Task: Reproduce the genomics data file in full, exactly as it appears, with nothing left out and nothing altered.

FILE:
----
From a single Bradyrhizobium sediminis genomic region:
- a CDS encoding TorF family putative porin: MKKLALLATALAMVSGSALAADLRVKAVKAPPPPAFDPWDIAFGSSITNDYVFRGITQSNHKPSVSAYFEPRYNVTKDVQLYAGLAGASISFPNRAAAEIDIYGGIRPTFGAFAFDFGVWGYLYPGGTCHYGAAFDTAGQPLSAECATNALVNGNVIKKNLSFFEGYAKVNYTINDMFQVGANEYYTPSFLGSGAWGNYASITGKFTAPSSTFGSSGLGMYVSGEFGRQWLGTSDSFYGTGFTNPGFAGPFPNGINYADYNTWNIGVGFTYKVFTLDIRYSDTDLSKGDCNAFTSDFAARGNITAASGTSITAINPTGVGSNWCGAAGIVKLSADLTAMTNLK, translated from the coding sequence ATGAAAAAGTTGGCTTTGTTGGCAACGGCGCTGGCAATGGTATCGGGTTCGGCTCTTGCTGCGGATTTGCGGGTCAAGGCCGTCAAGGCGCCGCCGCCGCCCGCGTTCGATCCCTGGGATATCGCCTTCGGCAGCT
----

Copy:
From a single Bradyrhizobium sediminis genomic region:
- a CDS encoding TorF family putative porin: MKKLALLATALAMVSGSALAADLRVKAVKAPPPPAFDPWDIAFGSSITNDYVFRGITQSNHKPSVSAYFEPRYNVTKDVQLYAGLAGASISFPNRAAAEIDIYGGIRPTFGAFAFDFGVWGYLYPGGTCHYGAAFDTAGQPLSAECATNALVNGNVIKKNLSFFEGYAKVNYTINDMFQVGANEYYTPSFLGSGAWGNYASITGKFTAPSSTFGSSGLGMYVSGEFGRQWLGTSDSFYGTGFTNPGFAGPFPNGINYADYNTWNIGVGFTYKVFTLDIRYSDTDLSKGDCNAFTSDFAARGNITAASGTSITAINPTGVGSNWCGAAGIVKLSADLTAMTNLK, translated from the coding sequence ATGAAAAAGTTGGCTTTGTTGGCAACGGCGCTGGCAATGGTATCGGGTTCGGCTCTTGCTGCGGATTTGCGGGTCAAGGCCGTCAAGGCGCCGCCGCCGCCCGCGTTCGATCCCTGGGATATCGCCTTCGGCAGCT